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Flood Hazard Assessment for the Tori Levee Breach of the Indus River Basin, Pakistan

1
State Key Laboratory of Desert and Oasis Ecology, Xinjiang Institute of Ecology and Geography, Chinese Academy of Sciences, Urumqi 830011, China
2
School of Civil and Environmental Engineering (SCEE), National University of Sciences and Technology, Islamabad 44000, Pakistan
3
Department of Civil and Environmental Engineering and Construction, University of Nevada Las Vegas, 4505 S Maryland Parkway, Las Vegas, NV 89154, USA
4
Irrigation Department, Government of Sindh, Pakistan
5
Kleinschmidt Associates, 1500 NE Irving St., Suite 550, Portland, OR 97232, USA
*
Authors to whom correspondence should be addressed.
Authors with equal contribution in this work.
Academic Editor: Chong-Yu Xu
Water 2021, 13(5), 604; https://doi.org/10.3390/w13050604
Received: 23 December 2020 / Revised: 7 February 2021 / Accepted: 15 February 2021 / Published: 25 February 2021
(This article belongs to the Special Issue Sensing Technology for Flood Monitoring and Forecasting)
Levee breaches are some of the most common hazards in the world and cause the loss of lives, livelihoods, and property destruction. During the 2010 flood in Pakistan, the most devastating breach occurred at Tori Levee on the right bank of the Indus River, downstream of the Guddu Barrage, which caused residual floods in northern Sindh and the adjoining regions of the Balochistan province. In this study, 2D unsteady flow modeling performed for Tori Levee breach computed residual flood inundation by coupling a HEC-RAS (Hydrological Engineering Centre—River Analysis System) 2D hydraulic model with remote sensing and Geographic Information System techniques. The model performance was judged by comparing the observed and simulated water levels (stage) during peak flow at seven different gauging stations located within the Indus River reach and daily flood extents and multi-day composites. The quantitative values for the calibration and validation of the HEC-RAS model showed good performance with a range of difference from 0.13 to −0.54 m between the simulated and observed water levels (stage), 84% match for the maximum flood inundation area, and 73.2% for the measure of fit. The overall averages of these values for the daily flood comparison were 57.12 and 75%, respectively. Furthermore, the simulated maximum flow passed through the Tori Levee breach, which was found to be 4994.47 cumecs (about 15% of peak flow) with a head water stage of 71.56 m. By using the simulated flows through the Tori Levee breach, the flood risk maps for the 2010 flood identified hazard zones according to the flood characteristics (depth, velocity, depth times velocity, arrival time, and duration). All the flood risk maps concluded the fact that the active flood plain was uninhabitable under flood conditions. View Full-Text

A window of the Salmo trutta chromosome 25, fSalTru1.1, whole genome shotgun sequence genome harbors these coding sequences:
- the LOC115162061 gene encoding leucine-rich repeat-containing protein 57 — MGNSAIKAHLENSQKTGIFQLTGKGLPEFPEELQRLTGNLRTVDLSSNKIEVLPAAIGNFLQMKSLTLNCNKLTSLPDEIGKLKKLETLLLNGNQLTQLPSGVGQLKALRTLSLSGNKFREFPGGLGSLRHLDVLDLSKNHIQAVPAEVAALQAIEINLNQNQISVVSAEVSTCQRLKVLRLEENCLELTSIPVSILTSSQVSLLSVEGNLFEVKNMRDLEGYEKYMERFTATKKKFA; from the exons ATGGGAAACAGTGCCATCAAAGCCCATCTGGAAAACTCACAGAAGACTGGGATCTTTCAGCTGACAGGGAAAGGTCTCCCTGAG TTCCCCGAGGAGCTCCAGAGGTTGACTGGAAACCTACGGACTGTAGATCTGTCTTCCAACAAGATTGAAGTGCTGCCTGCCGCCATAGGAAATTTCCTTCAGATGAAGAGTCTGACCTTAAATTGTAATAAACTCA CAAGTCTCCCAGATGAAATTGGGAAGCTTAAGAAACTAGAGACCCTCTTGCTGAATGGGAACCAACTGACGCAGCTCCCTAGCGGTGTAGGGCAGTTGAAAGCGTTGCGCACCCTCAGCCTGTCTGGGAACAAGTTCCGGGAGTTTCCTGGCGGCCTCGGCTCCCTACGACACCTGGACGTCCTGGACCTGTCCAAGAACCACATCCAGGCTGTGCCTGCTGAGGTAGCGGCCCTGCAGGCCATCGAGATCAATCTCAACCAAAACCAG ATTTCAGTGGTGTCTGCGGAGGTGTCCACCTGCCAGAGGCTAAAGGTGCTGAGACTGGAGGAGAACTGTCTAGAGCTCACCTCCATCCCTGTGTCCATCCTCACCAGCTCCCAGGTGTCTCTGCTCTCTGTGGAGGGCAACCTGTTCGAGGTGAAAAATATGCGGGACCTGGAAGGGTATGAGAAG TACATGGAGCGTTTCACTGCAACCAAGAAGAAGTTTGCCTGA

Keywords: Indus River floods; Tori Levee breach; 2D hydrodynamic modeling; HEC-RAS; flood risk and hazard mapping Indus River floods; Tori Levee breach; 2D hydrodynamic modeling; HEC-RAS; flood risk and hazard mapping
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MDPI and ACS Style

Naeem, B.; Azmat, M.; Tao, H.; Ahmad, S.; Khattak, M.U.; Haider, S.; Ahmad, S.; Khero, Z.; Goodell, C.R. Flood Hazard Assessment for the Tori Levee Breach of the Indus River Basin, Pakistan. Water 2021, 13, 604. https://doi.org/10.3390/w13050604

AMA Style

Naeem B, Azmat M, Tao H, Ahmad S, Khattak MU, Haider S, Ahmad S, Khero Z, Goodell CR. Flood Hazard Assessment for the Tori Levee Breach of the Indus River Basin, Pakistan. Water. 2021; 13(5):604. https://doi.org/10.3390/w13050604

Chicago/Turabian Style

Naeem, Babar, Muhammad Azmat, Hui Tao, Shakil Ahmad, Muhammad U. Khattak, Sajjad Haider, Sajjad Ahmad, Zarif Khero, and Christopher R. Goodell. 2021. "Flood Hazard Assessment for the Tori Levee Breach of the Indus River Basin, Pakistan" Water 13, no. 5: 604. https://doi.org/10.3390/w13050604

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